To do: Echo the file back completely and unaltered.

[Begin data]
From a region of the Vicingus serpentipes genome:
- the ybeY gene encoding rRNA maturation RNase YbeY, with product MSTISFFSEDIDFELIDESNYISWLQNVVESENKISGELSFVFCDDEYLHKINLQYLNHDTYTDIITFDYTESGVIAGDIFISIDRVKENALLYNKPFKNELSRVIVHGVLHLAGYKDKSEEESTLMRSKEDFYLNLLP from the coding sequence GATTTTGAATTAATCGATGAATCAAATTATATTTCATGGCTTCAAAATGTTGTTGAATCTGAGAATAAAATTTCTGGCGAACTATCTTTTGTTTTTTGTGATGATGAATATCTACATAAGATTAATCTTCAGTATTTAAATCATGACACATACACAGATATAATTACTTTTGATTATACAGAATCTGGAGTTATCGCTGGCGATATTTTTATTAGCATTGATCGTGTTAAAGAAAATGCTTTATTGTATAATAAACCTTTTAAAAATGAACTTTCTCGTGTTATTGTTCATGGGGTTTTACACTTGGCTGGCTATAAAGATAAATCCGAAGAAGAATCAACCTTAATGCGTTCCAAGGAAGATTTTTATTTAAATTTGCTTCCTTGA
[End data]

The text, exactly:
From a region of the Vicingus serpentipes genome:
- the ybeY gene encoding rRNA maturation RNase YbeY, with product MSTISFFSEDIDFELIDESNYISWLQNVVESENKISGELSFVFCDDEYLHKINLQYLNHDTYTDIITFDYTESGVIAGDIFISIDRVKENALLYNKPFKNELSRVIVHGVLHLAGYKDKSEEESTLMRSKEDFYLNLLP from the coding sequence GATTTTGAATTAATCGATGAATCAAATTATATTTCATGGCTTCAAAATGTTGTTGAATCTGAGAATAAAATTTCTGGCGAACTATCTTTTGTTTTTTGTGATGATGAATATCTACATAAGATTAATCTTCAGTATTTAAATCATGACACATACACAGATATAATTACTTTTGATTATACAGAATCTGGAGTTATCGCTGGCGATATTTTTATTAGCATTGATCGTGTTAAAGAAAATGCTTTATTGTATAATAAACCTTTTAAAAATGAACTTTCTCGTGTTATTGTTCATGGGGTTTTACACTTGGCTGGCTATAAAGATAAATCCGAAGAAGAATCAACCTTAATGCGTTCCAAGGAAGATTTTTATTTAAATTTGCTTCCTTGA